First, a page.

“Nothing is real, Paul. Pretend everything is okay.”

Pretend. Pretend. Pretend.

He shivers again, presses down on his crimson plastic fireman’s hat, and glances around. No one. No one other than the weird pumpkin head beckoning him from the porch.

He proceeds up the walkway.

Wait! He stops.

Did it move? How did it get to the top step?

“What the heck.” He covers his mouth. His mother will kill him for saying “heck,” but “heck” is better than “hell.” Or “fuck.” He heard the “F” word in school, from the older kids.

“Hey, kid.”

Paul, standing on the bottom step, jumps. “Wha—”

“You there? I’m a good pumpkin, not the bad, scary kind. Not the kind you eat, either. If you ate me, where would I be?” Giggles and laughter echo. “I’d be in your belly then, and what good would that do except fatten you up?”

He looks around. Who spoke? No one’s here but me.

A voice booms. “Me! I’m here.”

What? Pumpkin Head possesses powers?

Paul scratches at goosebumps sprouting on his arms beneath his blue fireman costume.

“Yes, me!” Pumpkin Head screeches.

The flame inside the orange head is strong and straight and doesn’t flicker. “You? My mother warned me about you. About things that look real that aren’t really real.”

“I’m real. I’m here, aren’t I?”

“I—I guess so.”

“Hey, I’m not gonna hurt you.”

“You aren’t?”

“Nah. I’m enjoying life. The dark. The kids who come and go.”

Paul scans the yard. And the street. Empty. “No one’s here but us.”

“Yeah, it’s deserted tonight. For being Halloween and all. But it only takes one, right?”


“You,” Pumpkin Head says. “An audience of one. I’m happy you’re here even if there’s no one else.”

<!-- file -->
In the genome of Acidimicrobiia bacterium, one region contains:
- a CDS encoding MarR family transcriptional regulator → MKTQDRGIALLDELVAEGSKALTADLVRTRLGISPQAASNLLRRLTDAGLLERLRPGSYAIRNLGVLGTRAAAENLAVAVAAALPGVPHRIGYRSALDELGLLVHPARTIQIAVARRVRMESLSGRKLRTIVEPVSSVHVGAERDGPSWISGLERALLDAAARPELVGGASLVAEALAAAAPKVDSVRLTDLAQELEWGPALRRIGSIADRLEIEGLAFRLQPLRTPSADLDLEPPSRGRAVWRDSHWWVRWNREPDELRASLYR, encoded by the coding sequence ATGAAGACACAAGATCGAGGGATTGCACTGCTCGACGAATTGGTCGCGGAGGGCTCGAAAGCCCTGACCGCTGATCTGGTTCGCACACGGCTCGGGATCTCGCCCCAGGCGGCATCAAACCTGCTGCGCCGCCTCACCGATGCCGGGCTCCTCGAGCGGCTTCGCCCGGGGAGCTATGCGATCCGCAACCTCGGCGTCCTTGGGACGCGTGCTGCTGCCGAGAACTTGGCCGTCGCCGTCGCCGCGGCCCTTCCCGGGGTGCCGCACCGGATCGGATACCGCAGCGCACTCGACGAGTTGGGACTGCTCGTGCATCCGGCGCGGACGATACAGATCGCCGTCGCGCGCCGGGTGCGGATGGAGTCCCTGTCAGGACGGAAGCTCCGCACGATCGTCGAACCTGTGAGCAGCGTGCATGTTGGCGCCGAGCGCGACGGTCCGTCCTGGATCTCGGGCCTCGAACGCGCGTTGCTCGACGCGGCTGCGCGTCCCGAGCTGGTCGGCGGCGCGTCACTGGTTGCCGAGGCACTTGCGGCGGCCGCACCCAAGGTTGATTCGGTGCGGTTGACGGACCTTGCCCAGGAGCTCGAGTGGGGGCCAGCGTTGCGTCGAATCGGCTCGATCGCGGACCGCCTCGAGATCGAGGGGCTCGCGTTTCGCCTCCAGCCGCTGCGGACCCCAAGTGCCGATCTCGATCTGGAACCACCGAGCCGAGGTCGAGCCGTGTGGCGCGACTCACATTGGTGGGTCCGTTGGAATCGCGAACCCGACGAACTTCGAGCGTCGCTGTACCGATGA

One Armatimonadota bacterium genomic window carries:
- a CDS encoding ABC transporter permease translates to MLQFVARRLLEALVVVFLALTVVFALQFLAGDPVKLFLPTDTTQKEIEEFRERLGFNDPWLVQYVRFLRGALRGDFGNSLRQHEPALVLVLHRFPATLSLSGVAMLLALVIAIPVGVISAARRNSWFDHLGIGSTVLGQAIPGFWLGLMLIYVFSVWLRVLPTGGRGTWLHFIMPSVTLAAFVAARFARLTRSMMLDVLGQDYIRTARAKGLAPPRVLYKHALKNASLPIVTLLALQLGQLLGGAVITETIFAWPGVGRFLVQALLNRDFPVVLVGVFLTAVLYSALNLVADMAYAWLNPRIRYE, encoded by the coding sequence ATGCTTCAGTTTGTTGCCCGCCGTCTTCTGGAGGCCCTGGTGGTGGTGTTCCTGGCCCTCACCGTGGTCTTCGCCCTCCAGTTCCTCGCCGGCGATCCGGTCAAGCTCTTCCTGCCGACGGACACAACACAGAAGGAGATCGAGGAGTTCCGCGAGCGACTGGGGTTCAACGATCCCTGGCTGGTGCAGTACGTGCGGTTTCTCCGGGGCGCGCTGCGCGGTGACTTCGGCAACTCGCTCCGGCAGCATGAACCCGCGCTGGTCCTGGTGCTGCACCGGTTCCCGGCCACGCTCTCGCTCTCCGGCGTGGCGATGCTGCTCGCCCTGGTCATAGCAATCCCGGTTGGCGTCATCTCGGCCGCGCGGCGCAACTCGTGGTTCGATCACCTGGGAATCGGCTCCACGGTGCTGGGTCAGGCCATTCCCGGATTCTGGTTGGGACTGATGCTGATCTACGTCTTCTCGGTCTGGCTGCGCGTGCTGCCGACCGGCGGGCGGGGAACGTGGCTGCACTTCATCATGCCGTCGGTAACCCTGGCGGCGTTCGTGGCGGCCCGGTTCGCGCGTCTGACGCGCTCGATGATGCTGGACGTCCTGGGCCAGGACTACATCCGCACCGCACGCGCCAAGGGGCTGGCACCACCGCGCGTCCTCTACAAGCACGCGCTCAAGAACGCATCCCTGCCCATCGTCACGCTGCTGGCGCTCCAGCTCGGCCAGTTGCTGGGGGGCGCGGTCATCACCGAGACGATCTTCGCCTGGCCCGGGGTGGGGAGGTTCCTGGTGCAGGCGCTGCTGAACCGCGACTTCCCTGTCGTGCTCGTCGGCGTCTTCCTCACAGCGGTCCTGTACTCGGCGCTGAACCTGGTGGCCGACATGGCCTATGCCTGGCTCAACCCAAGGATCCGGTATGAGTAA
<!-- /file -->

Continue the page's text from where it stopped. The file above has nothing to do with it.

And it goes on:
“Hmmm, I suppose.” Paul looks around again. Where is everyone?

Neither speaks for several moments.

Paul wavers: should he stay; should he go? Darkness will descend as quickly as a collapsing circus tent. “Be home by nine.”

He clutches his bag to his chest. “Gotta go.”


“My mom’s waiting. She’ll be mad if I don’t get home on time.” Can’t admit he’s spooked. “Yeah, I better run.” Run? I better dash for it.

“Why don’t you take me home with you? I’m lonely. And cold.”

“Really? You want to go home with me?” Why does Pumpkin Head want to go to his house? This house is much grander, and surely the owners are much nicer than his parents.

“Please, take me with you.” Paul had never heard anyone beg as much as this pumpkin. “Okay, then. Let’s go.”

“Blow out my flame first. I don’t want to burn you.”

“Sure. Okay.” Paul stoops and blows.

The pumpkin’s smile disappears.

Paul lifts the plump pumpkin, ensuring he has his pillowcase of loot, too, though not as full as he hoped.

When he reaches his family’s small bungalow, so unlike the grand mansion where he found Pumpkin Head, he sets the pumpkin on the landing. There are no steps, just a worn path on the grass to the slab of cement that mimics a front step.

“You have a match?” Pumpkin Head asks.

“What? Why?”

“I need to see. I can’t see in the dark without my flame.”

“Yeah, okay.”

A few weeks ago, he’d duct-taped a pack of matches to the bottom of the mailbox by the front door. He heard from his father that duct tape works for all kinds of stuff.

He rips the tape from the matchbook, tears off a match, and strikes it against the rough edge.

A flame explodes. Bright. Hot. Pointed.

He removes the lid from Pumpkin Head and lights the wick. Success! He replaces the lid.

“Hey, great job. And I love your loot sack. Your drawings and colouring are amazing.”

Paul grins, standing taller, basking in words of praise.

“Happy Halloween!” Pumpkin Head bellows.


The Spot Writers—Our Members:

Val Muller: http://www.valmuller.com/blog/

Catherine A. MacKenzie: https://writingwicket.wordpress.com/wicker-chitter/

Phil Yeats: https://alankemisterauthor.wordpress.com

Chiara De Giorgi: https://chiaradegiorgi.blogspot.com/